Throughout all of this process, God has been active. For all of the creatures that have ever lived, God has sought to work with each according to whatever freedom it possessed to find its greatest fulfillment (its "salvation"), as well as that of all others. God has also had another goal in the evolutionary process: the creation of intelligent, self-aware creatures capable of consciously discerning the existence of God's love, engaging in a loving relationship with God, and seeking to help fulfill God's loving intention for all other creatures. The natural laws that God established, either directly or indirectly, were set in such a way that the attainment of this goal would be the inevitable outcome (though one not wholly predictable in terms of the specific forms of such creatures) in numerous places in the universe. This is why the history of our universe has seen a movement from simplicity to complexity in its creatures, entailing a movement from lesser toward greater interiority, creativity, and freedom, which has permitted increasingly profound forms of relationship between God and the creatures. So, God has worked within this general process to bring about these desired ends by the power of his love, which is the attractive force of beauty, goodness, and truth, seeking to call forth a similar response of love from every creature, each according to its ability to do so, not only for God, but also for the other creatures in their lives.
In our humanity, the goal of creating beings capable of conscious awareness of God, and of entering into an intentional relationship with God, has been attained. Such relationships are the richest possible that God can have with finite creatures (at least on this planet). Those who do so engage in a conscious relationship with God are able then to align their purposes in the world with God's purposes: for us is to attain our full human potential, our full humanity, which is our highest goodness, truth, and beauty. Living such a life means that our preeminent goal is to love all others and to do so in each moment of every day, making other people’s lives (and other creatures’ lives) better in whatever ways we can.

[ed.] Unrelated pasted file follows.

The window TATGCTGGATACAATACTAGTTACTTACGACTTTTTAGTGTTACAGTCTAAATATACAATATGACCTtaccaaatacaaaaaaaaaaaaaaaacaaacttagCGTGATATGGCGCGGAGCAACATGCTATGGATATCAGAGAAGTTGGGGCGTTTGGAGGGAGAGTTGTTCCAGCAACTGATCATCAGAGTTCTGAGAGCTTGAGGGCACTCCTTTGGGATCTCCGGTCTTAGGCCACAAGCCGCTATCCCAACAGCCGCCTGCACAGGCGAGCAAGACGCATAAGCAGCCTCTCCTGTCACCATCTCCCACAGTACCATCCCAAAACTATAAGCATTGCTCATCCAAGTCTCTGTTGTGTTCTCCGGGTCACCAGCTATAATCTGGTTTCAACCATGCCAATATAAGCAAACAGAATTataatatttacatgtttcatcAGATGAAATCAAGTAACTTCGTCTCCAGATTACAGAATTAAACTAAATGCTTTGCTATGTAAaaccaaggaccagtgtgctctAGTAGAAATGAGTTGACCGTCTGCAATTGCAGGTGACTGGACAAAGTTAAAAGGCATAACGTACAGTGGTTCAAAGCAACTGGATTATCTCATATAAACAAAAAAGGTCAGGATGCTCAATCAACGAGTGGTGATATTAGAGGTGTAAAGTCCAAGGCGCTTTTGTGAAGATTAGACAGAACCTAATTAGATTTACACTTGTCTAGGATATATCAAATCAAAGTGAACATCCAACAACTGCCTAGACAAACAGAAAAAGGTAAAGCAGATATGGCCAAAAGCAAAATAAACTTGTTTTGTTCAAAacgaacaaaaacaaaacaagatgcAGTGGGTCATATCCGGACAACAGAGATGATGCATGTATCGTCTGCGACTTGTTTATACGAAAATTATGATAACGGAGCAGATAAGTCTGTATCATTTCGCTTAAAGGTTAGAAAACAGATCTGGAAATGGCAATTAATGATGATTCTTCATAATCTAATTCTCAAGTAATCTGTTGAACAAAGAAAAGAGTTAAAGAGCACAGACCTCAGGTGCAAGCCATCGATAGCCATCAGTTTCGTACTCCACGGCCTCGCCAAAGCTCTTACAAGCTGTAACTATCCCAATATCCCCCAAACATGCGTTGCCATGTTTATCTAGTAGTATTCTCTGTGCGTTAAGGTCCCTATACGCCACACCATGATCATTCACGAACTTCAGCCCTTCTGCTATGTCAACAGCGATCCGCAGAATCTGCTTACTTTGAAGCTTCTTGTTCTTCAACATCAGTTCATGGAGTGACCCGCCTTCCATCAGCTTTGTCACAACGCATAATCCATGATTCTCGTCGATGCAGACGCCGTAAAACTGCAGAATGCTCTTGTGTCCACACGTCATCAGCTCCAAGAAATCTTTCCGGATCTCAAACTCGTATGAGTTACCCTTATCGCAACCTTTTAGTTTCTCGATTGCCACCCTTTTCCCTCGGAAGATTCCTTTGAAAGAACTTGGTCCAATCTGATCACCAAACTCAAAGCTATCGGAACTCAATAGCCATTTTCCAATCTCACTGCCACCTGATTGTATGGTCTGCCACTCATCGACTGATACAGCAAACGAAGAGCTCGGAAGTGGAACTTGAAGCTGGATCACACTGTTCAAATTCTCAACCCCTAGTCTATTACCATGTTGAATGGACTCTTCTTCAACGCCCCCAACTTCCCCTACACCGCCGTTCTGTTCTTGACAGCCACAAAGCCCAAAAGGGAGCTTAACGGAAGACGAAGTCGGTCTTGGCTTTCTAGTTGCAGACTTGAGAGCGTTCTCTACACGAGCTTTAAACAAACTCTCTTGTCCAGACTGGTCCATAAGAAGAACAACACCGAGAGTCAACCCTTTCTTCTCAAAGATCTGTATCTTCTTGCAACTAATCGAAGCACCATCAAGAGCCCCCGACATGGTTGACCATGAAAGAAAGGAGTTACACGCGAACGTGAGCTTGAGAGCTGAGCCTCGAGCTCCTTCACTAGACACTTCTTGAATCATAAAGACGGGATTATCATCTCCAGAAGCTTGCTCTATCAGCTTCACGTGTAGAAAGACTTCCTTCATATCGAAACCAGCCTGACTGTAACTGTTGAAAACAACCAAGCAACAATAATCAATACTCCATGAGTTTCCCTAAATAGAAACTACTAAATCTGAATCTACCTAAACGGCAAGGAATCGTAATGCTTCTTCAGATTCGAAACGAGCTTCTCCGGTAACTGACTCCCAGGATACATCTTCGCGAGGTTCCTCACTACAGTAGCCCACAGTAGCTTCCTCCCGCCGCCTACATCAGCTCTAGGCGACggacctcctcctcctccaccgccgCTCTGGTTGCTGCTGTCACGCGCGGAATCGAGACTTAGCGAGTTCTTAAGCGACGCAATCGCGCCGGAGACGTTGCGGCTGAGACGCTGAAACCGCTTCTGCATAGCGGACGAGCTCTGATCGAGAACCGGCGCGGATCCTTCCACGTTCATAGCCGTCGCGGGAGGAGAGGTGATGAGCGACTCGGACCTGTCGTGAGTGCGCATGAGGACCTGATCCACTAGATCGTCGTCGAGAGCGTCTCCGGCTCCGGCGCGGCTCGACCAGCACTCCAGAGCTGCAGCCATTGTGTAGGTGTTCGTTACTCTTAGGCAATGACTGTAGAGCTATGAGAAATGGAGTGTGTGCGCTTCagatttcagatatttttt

This is how Christians understand Jesus to have lived. It is no easy task! Perhaps it is even finally impossible for us to do it completely, but we can at least do our best to live this way, and in so doing make the world and ourselves better. The proper function of the Christian, then, is to aid in the process of raising our typically subconscious experience of God's love into conscious awareness and then making explicit the nature of God's intentions for the world and for the life of each person. This is our highest calling as individuals and as a species: to partner with God in trying to make the world a place where there are no losers, but only winners.
To me, this is a beautiful worldview, one that satisfies the demands of logic and reason, what I know about science and theology, and my own experiences in life. It is a worldview that draws people to God, not out of fear or some self-centered desire, but simply as a response to God's love, a love that is good, true, and beautiful, and seeks nothing for itself, but everything for each of us. It calls for a world in which all people are so loved by all others that they feel valued, have their basic needs met, and find the personal fulfillment that loving and being loved in this way brings. Somewhat like the physicist who believes that the beauty of the mathematical equations means they must express a truth of nature, I find the Christian worldview to be deeply satisfying and too beautiful not to be true!